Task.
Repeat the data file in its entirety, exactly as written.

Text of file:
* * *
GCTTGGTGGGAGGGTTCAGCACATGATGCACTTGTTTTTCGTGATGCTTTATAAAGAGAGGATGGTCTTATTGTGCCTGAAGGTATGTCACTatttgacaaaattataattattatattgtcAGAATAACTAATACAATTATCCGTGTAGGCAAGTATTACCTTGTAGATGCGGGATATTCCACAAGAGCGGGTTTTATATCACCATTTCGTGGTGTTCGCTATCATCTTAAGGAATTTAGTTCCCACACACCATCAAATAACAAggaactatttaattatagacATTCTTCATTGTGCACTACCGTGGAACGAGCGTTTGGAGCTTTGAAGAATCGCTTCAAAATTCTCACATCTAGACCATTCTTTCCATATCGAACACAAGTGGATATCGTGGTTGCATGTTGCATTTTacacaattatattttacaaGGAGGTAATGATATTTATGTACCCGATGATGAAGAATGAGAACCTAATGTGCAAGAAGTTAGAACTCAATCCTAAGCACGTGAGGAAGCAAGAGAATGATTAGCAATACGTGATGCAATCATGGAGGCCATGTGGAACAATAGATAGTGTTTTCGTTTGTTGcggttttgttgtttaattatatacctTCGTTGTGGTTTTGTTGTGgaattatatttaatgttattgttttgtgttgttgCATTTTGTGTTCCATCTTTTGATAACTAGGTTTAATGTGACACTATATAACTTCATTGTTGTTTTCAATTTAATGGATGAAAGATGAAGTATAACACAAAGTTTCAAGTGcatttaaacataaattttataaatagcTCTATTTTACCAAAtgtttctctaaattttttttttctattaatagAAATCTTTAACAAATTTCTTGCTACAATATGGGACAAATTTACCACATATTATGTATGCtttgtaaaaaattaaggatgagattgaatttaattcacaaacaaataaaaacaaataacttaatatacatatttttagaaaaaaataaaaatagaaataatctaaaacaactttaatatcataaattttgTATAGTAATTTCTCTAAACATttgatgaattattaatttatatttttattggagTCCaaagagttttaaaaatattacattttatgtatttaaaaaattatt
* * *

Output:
GCTTGGTGGGAGGGTTCAGCACATGATGCACTTGTTTTTCGTGATGCTTTATAAAGAGAGGATGGTCTTATTGTGCCTGAAGGTATGTCACTatttgacaaaattataattattatattgtcAGAATAACTAATACAATTATCCGTGTAGGCAAGTATTACCTTGTAGATGCGGGATATTCCACAAGAGCGGGTTTTATATCACCATTTCGTGGTGTTCGCTATCATCTTAAGGAATTTAGTTCCCACACACCATCAAATAACAAggaactatttaattatagacATTCTTCATTGTGCACTACCGTGGAACGAGCGTTTGGAGCTTTGAAGAATCGCTTCAAAATTCTCACATCTAGACCATTCTTTCCATATCGAACACAAGTGGATATCGTGGTTGCATGTTGCATTTTacacaattatattttacaaGGAGGTAATGATATTTATGTACCCGATGATGAAGAATGAGAACCTAATGTGCAAGAAGTTAGAACTCAATCCTAAGCACGTGAGGAAGCAAGAGAATGATTAGCAATACGTGATGCAATCATGGAGGCCATGTGGAACAATAGATAGTGTTTTCGTTTGTTGcggttttgttgtttaattatatacctTCGTTGTGGTTTTGTTGTGgaattatatttaatgttattgttttgtgttgttgCATTTTGTGTTCCATCTTTTGATAACTAGGTTTAATGTGACACTATATAACTTCATTGTTGTTTTCAATTTAATGGATGAAAGATGAAGTATAACACAAAGTTTCAAGTGcatttaaacataaattttataaatagcTCTATTTTACCAAAtgtttctctaaattttttttttctattaatagAAATCTTTAACAAATTTCTTGCTACAATATGGGACAAATTTACCACATATTATGTATGCtttgtaaaaaattaaggatgagattgaatttaattcacaaacaaataaaaacaaataacttaatatacatatttttagaaaaaaataaaaatagaaataatctaaaacaactttaatatcataaattttgTATAGTAATTTCTCTAAACATttgatgaattattaatttatatttttattggagTCCaaagagttttaaaaatattacattttatgtatttaaaaaattatt